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Mental health services need more funding

Times Daily - 12/17/2017

Anyone who lives in Alabama and has friends or family members in need of mental health services knows how difficult it can be to find adequate help. The state, in a perpetual state of budget crisis, cannot fund services at an acceptable level.

The problem is not confined to Alabama. Many states are experiencing similar problems and have turned to Congress for help.

Congress responded in 2016 with the 21st Century Cures Act, which, among other things, would provide grants for intensive early intervention for infants and young people showing signs of mental illness.

The problem with the act is that it remains unfunded. Now, the Republican-controlled Congress is looking at massive tax cuts that put this act and countless other government services at risk of not meeting their goals.

The act grew out of the massacre at Sandy Hook Elementary School, where 20 children and six adults were gunned down by a mentally ill man. Experts are quick to point out that mental illness and violence do not go hand in hand, but that early intervention can improve the quality of life for those needing services and their families.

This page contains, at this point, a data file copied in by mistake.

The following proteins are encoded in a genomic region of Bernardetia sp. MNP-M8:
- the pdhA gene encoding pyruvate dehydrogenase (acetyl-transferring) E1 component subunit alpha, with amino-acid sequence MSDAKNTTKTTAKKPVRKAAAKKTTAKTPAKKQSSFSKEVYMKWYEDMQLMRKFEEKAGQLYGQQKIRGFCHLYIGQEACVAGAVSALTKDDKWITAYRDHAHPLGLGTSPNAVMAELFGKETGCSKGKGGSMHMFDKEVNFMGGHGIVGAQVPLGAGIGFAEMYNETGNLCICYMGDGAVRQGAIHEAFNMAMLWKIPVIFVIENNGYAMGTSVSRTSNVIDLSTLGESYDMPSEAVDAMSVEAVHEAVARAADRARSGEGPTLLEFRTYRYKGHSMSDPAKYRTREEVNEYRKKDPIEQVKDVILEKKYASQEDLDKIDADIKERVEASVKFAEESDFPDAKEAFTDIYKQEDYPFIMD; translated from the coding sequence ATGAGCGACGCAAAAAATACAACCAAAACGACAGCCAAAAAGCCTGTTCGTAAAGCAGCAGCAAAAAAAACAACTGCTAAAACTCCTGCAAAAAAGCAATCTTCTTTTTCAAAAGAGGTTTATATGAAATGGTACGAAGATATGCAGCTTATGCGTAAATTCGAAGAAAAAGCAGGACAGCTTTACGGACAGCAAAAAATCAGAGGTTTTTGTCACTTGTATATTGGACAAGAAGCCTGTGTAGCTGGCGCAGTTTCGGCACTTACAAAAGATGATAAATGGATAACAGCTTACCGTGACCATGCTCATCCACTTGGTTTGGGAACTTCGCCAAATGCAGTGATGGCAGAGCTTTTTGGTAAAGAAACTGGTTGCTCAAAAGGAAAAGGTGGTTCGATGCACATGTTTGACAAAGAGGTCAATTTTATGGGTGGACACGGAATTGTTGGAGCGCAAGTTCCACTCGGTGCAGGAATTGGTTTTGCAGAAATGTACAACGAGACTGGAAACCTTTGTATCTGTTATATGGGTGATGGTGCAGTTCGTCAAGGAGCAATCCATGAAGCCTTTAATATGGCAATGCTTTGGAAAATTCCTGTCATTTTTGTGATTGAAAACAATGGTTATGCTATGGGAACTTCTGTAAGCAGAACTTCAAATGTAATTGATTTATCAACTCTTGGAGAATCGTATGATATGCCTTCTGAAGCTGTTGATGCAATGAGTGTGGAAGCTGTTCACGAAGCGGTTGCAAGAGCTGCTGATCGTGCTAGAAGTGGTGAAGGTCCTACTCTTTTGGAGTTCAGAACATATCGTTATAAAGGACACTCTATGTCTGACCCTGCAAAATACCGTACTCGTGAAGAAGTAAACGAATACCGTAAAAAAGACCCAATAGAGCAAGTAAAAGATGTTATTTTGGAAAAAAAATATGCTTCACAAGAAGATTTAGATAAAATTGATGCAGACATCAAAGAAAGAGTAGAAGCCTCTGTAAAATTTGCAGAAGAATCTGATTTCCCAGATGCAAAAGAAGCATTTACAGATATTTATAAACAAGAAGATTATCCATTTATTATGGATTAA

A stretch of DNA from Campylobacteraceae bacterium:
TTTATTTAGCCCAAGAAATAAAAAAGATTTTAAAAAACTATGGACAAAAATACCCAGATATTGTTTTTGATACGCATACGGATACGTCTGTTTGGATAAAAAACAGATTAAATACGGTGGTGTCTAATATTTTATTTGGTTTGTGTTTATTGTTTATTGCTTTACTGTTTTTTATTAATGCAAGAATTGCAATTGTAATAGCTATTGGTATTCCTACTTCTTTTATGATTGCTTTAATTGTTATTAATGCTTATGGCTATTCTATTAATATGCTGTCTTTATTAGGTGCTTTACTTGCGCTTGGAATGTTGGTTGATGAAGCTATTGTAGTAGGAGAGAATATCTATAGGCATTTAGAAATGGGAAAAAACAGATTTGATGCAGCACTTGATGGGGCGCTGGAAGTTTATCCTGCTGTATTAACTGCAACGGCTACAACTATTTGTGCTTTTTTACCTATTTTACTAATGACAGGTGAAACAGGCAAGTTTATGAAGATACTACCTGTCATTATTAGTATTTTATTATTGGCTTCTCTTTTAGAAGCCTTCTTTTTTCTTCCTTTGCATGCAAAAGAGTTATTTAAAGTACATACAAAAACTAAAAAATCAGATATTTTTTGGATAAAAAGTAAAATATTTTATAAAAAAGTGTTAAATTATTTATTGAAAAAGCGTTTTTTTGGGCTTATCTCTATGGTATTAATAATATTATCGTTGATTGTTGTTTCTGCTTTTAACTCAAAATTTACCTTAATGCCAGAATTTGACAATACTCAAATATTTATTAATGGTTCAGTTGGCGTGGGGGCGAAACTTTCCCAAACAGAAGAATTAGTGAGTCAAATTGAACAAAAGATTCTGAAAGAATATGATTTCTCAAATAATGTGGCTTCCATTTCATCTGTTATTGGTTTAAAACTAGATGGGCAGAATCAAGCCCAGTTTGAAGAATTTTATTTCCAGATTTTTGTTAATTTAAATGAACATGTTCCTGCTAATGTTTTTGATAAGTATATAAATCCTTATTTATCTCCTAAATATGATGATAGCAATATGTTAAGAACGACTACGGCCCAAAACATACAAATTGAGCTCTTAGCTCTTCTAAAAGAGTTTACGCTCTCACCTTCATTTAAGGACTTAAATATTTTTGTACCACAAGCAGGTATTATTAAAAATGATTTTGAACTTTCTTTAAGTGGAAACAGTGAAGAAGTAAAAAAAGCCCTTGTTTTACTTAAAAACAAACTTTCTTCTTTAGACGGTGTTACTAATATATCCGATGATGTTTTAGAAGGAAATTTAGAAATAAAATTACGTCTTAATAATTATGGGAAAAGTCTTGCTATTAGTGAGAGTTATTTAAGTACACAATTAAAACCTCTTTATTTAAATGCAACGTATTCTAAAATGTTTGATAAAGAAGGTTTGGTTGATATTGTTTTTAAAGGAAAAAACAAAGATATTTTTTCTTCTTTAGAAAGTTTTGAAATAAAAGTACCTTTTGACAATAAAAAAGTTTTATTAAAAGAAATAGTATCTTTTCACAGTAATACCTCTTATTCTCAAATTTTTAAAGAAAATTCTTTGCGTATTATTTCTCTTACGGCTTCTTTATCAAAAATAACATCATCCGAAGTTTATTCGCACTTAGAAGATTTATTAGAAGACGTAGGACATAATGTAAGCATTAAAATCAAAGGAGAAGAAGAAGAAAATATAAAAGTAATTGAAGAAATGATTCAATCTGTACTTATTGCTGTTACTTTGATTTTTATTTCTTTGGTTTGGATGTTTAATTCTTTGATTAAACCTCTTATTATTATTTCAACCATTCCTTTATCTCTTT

The 21st Century Cures Act also created a committee to advise Congress and federal agencies on the needs of adults and children with serious mental illness.

The quality of services is improving, experts say, but the big challenge is finding adequate funding for people to access those services. Without the money, the services too often are not accessible to those who need them.

Though funding is an issue, there is some hope that private insurance carriers will be required to treat mental health care as in same manner they treat physical health care.

Recently, a new assistant secretary position was created at the U.S. Department of Health and Human Services. The assistant secretary will be dedicated to improving behavioral health care. It is hoped this will open the dialogue with insurers to be more open to mental health care coverage.

Still, states have an obligation to be in the funding mix along with the federal government. In Alabama, just about every state agency has faced funding cuts and budget shortfalls in the wake of the recession. These shortfalls have exposed the failure of Alabama's tax code, and lawmakers in Montgomery must come to terms with the fact new revenue must be created in order to deliver the services their constituents expect.

 
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